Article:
Playing Hurt – A Call to be a Gospel-Centered Husband

Posted by Randy Mann - October 10, 2011 - Blog, Christian Book Reviews - 1 Comment

Playing Hurt by author Brian Goins (Kregel, 2011) is, hands down, the best book of its kind that I have read. It is thoroughly biblical, Gospel-centered, and written from such a manly perspective you can almost smell the sweaty socks laying in the corner and see the underwear laying in the floor that didn’t get picked up after the last shower (or maybe the one before last).

The book centers around Paul’s well-known admonition to husbands in Ephesians 5:25: “Husbands, love your wives, as Christ loved the church and gave Himself up for her.” As such, Goins shows that Christ is the ultimate example for Christian husbands to seek to emulate. Goins does not, however, simply encourage husbands to look at how far we are from Christ’s example, and then encourage us to try harder to do better. Instead, he shows that we cannot live in this way without Christ’s power and presence with us. As Goins says, “God’s not looking for willpower and good techniques. He wants men brave enough to depend on His strength more than their own.” (139)

The great irony the author points out is that the very one we have been called to love sacrificially, our wife, is the one who often “hurts” us, whether through unmet expectations, harsh criticism, or in some other way. It is at this point that many husbands go running for the bench, either by lashing out in retaliation, or by clamming up, going into silent mode. Goins shows how it is at these difficult moments that men must man-up, “playing hurt” rather than simply giving up and being content to sit on the bench.

Goins writes not from the perspective of one who has achieved the status of “model husband,” but as one who is a fellow traveler. He shares personal examples where he has gotten it right, as well as instances where he has blown it. All along the way, he continues to hold up the example of Christ, never allowing husbands to settle simply for “the best I can do.” And, like a good coach, he is constantly shouting encouragement from the sidelines.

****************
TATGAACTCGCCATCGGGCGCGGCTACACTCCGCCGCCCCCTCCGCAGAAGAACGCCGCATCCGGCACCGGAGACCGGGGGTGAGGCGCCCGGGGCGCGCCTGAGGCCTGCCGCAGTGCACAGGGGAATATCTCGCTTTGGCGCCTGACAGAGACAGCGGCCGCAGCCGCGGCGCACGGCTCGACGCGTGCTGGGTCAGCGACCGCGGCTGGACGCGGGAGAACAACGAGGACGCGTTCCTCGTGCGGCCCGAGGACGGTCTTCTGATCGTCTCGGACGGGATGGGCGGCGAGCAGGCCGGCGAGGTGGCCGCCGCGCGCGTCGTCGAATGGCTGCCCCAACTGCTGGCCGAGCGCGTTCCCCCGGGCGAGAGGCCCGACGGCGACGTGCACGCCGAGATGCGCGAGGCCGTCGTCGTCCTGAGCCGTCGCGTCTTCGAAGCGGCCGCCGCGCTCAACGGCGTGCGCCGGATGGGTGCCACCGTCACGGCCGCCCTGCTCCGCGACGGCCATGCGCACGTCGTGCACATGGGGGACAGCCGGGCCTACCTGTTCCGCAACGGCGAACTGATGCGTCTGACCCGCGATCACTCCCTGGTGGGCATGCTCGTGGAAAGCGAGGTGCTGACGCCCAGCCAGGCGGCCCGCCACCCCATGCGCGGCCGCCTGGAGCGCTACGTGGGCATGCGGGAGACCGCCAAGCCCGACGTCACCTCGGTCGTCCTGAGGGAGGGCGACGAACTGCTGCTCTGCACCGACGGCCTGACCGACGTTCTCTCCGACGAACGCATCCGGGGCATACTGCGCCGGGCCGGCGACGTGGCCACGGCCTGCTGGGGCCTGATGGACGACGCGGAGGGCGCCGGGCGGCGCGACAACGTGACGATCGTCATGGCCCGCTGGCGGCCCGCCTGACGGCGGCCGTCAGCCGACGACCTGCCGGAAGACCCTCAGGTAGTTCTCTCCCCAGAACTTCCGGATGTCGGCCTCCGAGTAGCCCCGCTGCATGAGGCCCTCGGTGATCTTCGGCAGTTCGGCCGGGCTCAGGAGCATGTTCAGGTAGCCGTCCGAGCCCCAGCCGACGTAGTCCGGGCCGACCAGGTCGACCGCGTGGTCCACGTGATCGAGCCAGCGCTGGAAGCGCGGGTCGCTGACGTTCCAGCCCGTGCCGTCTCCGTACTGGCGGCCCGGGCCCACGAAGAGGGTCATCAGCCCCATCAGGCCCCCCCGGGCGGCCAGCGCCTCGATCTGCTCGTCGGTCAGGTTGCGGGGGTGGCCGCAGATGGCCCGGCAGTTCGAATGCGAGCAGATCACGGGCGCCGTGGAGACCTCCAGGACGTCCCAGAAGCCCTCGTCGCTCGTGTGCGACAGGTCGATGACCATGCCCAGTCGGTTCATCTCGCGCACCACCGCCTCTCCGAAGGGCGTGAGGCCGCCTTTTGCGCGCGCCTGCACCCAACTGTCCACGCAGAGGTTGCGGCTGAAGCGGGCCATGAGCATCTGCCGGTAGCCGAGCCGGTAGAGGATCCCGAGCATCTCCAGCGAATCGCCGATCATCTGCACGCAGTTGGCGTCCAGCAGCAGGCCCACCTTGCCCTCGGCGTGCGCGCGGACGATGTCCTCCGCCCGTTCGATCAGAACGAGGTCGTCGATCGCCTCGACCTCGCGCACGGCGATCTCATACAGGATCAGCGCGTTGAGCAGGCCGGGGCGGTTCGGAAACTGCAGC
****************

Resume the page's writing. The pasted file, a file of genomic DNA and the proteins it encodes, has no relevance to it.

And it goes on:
While the book focuses on the man’s role as husband, Goins takes a spiritually holistic approach to the topic by demonstrating the necessity of elements such as discipleship, mentoring and accountability. He also reminds us about the reality of spiritual warfare, and the booby traps of lust, pornography, etc. And, he manages to write a spiritually-challenging book by incorporating a great balance of strong biblical truth, real-life examples, and a healthy dose of humor (including his use of the “Black Knight” scene from Monty Python and the Holy Grail!)

Men should buy this book and read it. They should encourage their friends to read it. Women should encourage their husbands to read it, and tell their girlfriends to encourage their husbands to read it as well. It will be required reading for any man for whom I provide pre-marital counseling, including my two sons. May God use this book for His glory as husbands answer the call to love their wives as Christ loved the church.

(For more information about the book, Kregel has provided an information page and a chapter excerpt.)

(I received a free copy of this book from the publisher for writing this review.)

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